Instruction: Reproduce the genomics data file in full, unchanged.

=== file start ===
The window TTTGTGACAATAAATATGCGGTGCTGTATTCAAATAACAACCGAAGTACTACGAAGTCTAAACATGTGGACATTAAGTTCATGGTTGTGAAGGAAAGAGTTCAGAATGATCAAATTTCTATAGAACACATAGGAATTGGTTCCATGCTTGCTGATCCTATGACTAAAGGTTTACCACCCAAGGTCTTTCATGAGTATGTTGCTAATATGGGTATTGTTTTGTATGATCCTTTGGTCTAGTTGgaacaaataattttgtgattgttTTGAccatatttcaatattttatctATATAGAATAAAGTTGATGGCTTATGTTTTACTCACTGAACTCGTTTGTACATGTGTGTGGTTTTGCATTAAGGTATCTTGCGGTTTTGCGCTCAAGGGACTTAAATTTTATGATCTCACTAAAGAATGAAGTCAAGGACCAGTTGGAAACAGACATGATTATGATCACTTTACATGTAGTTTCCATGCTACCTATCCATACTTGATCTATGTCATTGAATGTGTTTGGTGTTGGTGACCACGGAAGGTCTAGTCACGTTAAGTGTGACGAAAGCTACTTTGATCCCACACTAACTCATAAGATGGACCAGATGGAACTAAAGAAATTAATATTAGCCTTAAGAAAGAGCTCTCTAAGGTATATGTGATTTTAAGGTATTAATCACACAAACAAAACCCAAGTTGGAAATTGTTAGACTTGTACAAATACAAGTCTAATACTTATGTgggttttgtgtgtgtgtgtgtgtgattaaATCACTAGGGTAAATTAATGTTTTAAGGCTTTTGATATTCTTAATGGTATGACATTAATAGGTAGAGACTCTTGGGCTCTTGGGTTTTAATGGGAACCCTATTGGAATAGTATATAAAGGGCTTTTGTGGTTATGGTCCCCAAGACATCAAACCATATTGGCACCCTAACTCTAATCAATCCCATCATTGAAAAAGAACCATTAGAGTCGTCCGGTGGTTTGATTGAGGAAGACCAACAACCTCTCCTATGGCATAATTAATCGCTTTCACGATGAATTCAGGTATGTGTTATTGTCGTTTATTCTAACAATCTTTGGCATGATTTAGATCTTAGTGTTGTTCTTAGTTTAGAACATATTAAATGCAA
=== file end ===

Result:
The window TTTGTGACAATAAATATGCGGTGCTGTATTCAAATAACAACCGAAGTACTACGAAGTCTAAACATGTGGACATTAAGTTCATGGTTGTGAAGGAAAGAGTTCAGAATGATCAAATTTCTATAGAACACATAGGAATTGGTTCCATGCTTGCTGATCCTATGACTAAAGGTTTACCACCCAAGGTCTTTCATGAGTATGTTGCTAATATGGGTATTGTTTTGTATGATCCTTTGGTCTAGTTGgaacaaataattttgtgattgttTTGAccatatttcaatattttatctATATAGAATAAAGTTGATGGCTTATGTTTTACTCACTGAACTCGTTTGTACATGTGTGTGGTTTTGCATTAAGGTATCTTGCGGTTTTGCGCTCAAGGGACTTAAATTTTATGATCTCACTAAAGAATGAAGTCAAGGACCAGTTGGAAACAGACATGATTATGATCACTTTACATGTAGTTTCCATGCTACCTATCCATACTTGATCTATGTCATTGAATGTGTTTGGTGTTGGTGACCACGGAAGGTCTAGTCACGTTAAGTGTGACGAAAGCTACTTTGATCCCACACTAACTCATAAGATGGACCAGATGGAACTAAAGAAATTAATATTAGCCTTAAGAAAGAGCTCTCTAAGGTATATGTGATTTTAAGGTATTAATCACACAAACAAAACCCAAGTTGGAAATTGTTAGACTTGTACAAATACAAGTCTAATACTTATGTgggttttgtgtgtgtgtgtgtgtgattaaATCACTAGGGTAAATTAATGTTTTAAGGCTTTTGATATTCTTAATGGTATGACATTAATAGGTAGAGACTCTTGGGCTCTTGGGTTTTAATGGGAACCCTATTGGAATAGTATATAAAGGGCTTTTGTGGTTATGGTCCCCAAGACATCAAACCATATTGGCACCCTAACTCTAATCAATCCCATCATTGAAAAAGAACCATTAGAGTCGTCCGGTGGTTTGATTGAGGAAGACCAACAACCTCTCCTATGGCATAATTAATCGCTTTCACGATGAATTCAGGTATGTGTTATTGTCGTTTATTCTAACAATCTTTGGCATGATTTAGATCTTAGTGTTGTTCTTAGTTTAGAACATATTAAATGCAA